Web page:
So is every vicious person struck with a deadly wound, and his own hands force it into the entertainments* of the heart; and because it is painful to draw it forth by a sharp and salutary repentance, he still rolls and turns upon his wound, and carries his death in his bowels, where it first entered by choice, and then dwelt by love, and at last shall finish the tragedy by divine judgments and an unalterable decree.
The Great Fire of London.
Of Wotton, Surrey, the younger son of an ancient family. During a long life, he maintained a character for independence and honesty; and in a profligate age, displayed every virtue of an English gentleman. His "Memoirs" were found, in a mutilated state, in the old family mansion of Wotton, near Dorking; and they furnish some of the most curious pictures we possess of the events and manners of the seventeenth century. He died in 1706, aged eighty-six.
1666. 2nd Sept. This fatal night, about ten, began that deplorable fire near Fish-street in London.
3. The fire continuing, after dinner, I took coach with my wife and son and went to the Bank-side in Southwark, where we beheld that dismal spectacle, the whole city in dreadful flames near the water-side; all the houses from the bridge, all Thames-street, and upwards towards Cheapside down to the Three Cranes, were now consumed.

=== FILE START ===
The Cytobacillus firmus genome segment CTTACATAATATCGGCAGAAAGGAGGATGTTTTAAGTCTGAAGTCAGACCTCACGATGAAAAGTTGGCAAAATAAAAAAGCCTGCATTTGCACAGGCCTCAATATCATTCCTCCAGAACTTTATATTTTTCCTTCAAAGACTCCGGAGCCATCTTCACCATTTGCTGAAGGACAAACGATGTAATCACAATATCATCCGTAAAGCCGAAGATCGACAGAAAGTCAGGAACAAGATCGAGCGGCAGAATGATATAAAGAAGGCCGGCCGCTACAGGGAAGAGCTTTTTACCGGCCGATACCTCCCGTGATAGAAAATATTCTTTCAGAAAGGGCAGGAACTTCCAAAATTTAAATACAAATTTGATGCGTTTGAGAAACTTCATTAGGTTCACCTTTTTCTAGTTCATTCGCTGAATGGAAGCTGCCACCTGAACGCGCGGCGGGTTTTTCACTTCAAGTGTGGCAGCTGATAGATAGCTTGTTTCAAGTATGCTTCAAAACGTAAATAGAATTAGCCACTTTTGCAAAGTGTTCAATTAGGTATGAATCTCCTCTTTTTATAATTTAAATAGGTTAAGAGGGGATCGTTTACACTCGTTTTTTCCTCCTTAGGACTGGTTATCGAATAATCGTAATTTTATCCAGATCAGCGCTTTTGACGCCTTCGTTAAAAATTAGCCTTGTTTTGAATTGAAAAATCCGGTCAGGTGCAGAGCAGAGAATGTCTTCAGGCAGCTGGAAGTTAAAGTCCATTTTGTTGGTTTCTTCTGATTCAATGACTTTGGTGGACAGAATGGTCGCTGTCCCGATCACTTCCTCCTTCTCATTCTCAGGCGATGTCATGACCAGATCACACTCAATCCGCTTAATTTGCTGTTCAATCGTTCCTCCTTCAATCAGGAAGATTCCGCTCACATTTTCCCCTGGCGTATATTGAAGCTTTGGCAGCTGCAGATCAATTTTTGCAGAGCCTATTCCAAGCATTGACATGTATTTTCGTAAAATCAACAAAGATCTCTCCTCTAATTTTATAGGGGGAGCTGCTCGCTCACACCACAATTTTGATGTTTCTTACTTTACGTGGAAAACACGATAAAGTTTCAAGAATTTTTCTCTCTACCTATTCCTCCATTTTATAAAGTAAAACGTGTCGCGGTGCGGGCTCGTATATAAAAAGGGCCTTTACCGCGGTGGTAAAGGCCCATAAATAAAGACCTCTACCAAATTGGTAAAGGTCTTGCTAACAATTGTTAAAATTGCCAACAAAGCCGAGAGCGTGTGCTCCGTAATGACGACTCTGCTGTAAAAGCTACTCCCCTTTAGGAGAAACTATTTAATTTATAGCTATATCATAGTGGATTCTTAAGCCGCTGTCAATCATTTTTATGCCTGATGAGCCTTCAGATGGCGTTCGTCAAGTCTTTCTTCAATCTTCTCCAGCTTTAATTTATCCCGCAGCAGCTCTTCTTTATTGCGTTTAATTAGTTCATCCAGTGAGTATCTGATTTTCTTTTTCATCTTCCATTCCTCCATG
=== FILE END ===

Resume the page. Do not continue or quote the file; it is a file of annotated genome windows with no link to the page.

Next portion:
The fire having continued all this night (if I may call that night which was as light as day for ten miles round about, after a dreadful manner), when conspiring with a fierce eastern wind in a very dry season; I went on foot to the same place, and saw the whole south part of the city burning from Cheapside to the Thames, and all along Cornhill (for it kindled back against the wind as well as forward), Tower-street, Fenchurch-street, Gracechurch-street, and so along to Baynard's Castle, and was now taking hold of St. Paul's Church, to which the scaffolds contributed exceedingly. The conflagration was so universal, and the people so astonished, that from the beginning, I know not by what despondency or fate, they hardly stirred to quench it, so that
*Rather strangely used for the "interior."